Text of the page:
This book has many strong points. It features a strong and clever female heroine. It makes mathematics fun. The sumptuous illustratations imitate the style of Classical Indian miniatures. But I have a major reservation: all the characters appear Caucasian, with very white skin and very rosy cheeks, even though the book is set in India, and the characters wear Indian clothing. We bought this book for our daughter, whom we adopted from India. I wish that she could see in this book a brave and resourceful heroine who is BROWN like her.
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By A Customer on March 5 1999
Format: Hardcover
This book has stunning illustrations in the style of Indian miniature paintings, including some surprise fold-out pages. It is educational and entertaining on many levels: it illustrates a difficult math concept, it tells a dynamic fable from another country, and it is beautiful to look at. Art, literature, and math convene in one delightful children's book. It would make a wonderful gift. My son enjoys it even though he is only 5, because he often wonders about big numbers, and the story is adventurous enough to hold his attention. 5 stars plus!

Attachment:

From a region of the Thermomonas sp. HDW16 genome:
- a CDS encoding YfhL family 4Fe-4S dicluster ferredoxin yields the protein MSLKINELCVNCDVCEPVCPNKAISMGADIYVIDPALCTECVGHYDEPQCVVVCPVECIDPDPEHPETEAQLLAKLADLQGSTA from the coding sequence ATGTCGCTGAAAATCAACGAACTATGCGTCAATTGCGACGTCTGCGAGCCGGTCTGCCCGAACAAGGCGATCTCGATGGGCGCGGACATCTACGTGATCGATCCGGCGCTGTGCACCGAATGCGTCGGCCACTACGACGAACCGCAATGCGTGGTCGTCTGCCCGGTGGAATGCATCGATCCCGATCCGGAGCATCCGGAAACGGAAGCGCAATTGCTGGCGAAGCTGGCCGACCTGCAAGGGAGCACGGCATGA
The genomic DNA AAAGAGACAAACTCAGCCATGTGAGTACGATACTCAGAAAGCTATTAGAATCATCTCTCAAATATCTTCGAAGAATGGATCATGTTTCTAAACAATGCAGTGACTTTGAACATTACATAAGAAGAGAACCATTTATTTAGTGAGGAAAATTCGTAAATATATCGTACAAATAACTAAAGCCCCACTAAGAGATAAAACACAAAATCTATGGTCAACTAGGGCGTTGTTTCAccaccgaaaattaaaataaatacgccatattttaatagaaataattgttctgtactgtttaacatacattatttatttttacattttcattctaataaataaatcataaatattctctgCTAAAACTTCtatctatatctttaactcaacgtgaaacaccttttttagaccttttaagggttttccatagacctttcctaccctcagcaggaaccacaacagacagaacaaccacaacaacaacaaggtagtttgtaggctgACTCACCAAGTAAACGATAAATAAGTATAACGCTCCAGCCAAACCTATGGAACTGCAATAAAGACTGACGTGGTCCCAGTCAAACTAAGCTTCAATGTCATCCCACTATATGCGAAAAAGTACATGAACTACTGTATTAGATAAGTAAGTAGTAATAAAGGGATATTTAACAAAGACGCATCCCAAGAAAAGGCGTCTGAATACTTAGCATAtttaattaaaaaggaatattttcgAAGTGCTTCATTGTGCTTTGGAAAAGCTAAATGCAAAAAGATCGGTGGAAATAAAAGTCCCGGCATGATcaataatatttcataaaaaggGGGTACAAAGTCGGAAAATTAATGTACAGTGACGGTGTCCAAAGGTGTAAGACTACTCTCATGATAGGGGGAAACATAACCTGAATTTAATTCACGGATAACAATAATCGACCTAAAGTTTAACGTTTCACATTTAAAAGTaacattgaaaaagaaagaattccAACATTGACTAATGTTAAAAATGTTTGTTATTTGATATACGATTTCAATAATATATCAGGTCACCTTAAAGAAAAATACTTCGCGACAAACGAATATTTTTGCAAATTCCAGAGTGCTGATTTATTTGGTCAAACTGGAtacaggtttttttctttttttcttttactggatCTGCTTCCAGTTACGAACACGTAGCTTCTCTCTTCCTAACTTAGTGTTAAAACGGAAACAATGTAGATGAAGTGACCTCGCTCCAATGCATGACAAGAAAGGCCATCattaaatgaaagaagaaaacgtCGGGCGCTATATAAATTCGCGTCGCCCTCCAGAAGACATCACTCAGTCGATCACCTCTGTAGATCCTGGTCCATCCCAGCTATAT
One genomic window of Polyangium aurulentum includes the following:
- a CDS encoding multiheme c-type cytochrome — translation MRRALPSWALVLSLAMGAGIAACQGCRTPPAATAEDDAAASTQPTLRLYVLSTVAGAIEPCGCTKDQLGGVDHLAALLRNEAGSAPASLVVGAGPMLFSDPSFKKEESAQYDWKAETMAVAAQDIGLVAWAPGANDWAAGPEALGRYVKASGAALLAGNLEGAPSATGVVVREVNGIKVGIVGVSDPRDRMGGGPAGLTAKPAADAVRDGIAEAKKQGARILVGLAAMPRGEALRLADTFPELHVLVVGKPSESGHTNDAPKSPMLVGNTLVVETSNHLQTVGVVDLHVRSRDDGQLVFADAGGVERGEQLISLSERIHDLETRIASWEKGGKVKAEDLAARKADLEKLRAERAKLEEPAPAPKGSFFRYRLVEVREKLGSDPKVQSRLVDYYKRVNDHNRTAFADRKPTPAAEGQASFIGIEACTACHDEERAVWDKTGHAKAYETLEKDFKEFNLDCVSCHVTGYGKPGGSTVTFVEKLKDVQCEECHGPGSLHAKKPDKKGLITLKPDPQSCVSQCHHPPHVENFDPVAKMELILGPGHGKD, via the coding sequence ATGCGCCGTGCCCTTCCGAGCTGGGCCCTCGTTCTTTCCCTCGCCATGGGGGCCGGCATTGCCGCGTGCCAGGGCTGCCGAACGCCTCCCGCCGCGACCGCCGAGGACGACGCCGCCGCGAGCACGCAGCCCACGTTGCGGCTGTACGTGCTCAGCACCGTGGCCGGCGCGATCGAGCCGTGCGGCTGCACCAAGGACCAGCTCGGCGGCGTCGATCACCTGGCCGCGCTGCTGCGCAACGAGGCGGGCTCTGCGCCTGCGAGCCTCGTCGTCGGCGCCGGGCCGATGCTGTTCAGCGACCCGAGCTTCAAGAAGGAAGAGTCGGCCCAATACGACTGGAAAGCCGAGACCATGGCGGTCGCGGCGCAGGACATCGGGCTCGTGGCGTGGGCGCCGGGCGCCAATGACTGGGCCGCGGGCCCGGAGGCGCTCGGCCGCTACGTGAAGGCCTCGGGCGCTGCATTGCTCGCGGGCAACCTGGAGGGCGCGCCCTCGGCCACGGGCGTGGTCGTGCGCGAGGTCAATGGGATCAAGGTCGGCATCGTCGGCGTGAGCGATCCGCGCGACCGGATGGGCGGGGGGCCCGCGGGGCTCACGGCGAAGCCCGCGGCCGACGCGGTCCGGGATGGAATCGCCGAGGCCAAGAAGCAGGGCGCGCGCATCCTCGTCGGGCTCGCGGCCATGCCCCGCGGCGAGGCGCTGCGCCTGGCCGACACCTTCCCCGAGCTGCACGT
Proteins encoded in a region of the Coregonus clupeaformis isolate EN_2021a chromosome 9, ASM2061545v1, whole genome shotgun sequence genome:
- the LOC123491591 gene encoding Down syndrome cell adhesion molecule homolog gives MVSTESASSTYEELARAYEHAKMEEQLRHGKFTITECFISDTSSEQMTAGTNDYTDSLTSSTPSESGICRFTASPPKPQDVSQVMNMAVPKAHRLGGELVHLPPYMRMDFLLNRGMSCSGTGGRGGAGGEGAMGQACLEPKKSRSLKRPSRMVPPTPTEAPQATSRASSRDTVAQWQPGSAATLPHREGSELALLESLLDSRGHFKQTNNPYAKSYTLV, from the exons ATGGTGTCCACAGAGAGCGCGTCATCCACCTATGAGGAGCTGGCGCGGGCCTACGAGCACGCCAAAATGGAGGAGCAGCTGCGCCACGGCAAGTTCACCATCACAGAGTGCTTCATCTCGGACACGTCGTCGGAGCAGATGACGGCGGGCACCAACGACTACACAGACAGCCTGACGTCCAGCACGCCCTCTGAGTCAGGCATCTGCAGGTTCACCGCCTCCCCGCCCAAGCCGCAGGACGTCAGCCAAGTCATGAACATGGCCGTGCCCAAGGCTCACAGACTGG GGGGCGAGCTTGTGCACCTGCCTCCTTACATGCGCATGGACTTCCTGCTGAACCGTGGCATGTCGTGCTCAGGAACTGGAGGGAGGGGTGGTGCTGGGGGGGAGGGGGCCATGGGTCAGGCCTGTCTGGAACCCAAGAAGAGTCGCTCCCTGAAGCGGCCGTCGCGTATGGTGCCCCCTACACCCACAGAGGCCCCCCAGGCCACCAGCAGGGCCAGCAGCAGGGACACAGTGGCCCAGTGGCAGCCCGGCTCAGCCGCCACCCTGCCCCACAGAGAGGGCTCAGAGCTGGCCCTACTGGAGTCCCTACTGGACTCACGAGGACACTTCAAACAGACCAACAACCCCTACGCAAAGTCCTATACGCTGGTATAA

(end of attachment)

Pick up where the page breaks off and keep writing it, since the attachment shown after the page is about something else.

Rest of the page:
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By A Customer on Sept. 10 1997
Format: Hardcover
It's about math, but it's not. It's about fairness. The hero is female. And the art is great. My kids eyes popped when they saw the foldouts. I'm buying copies for each of their classrooms and libraries and for a couple of upcoming birthdays. I never fell in love with a children's book so quickly before
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Format: Hardcover
I have used this book with my students to help with the concept of doubling. It really captured their imaginations and they went on to write their own stories about doubling, tripling etc. It is really quite amazing how quickly you can get to a billion by doubling!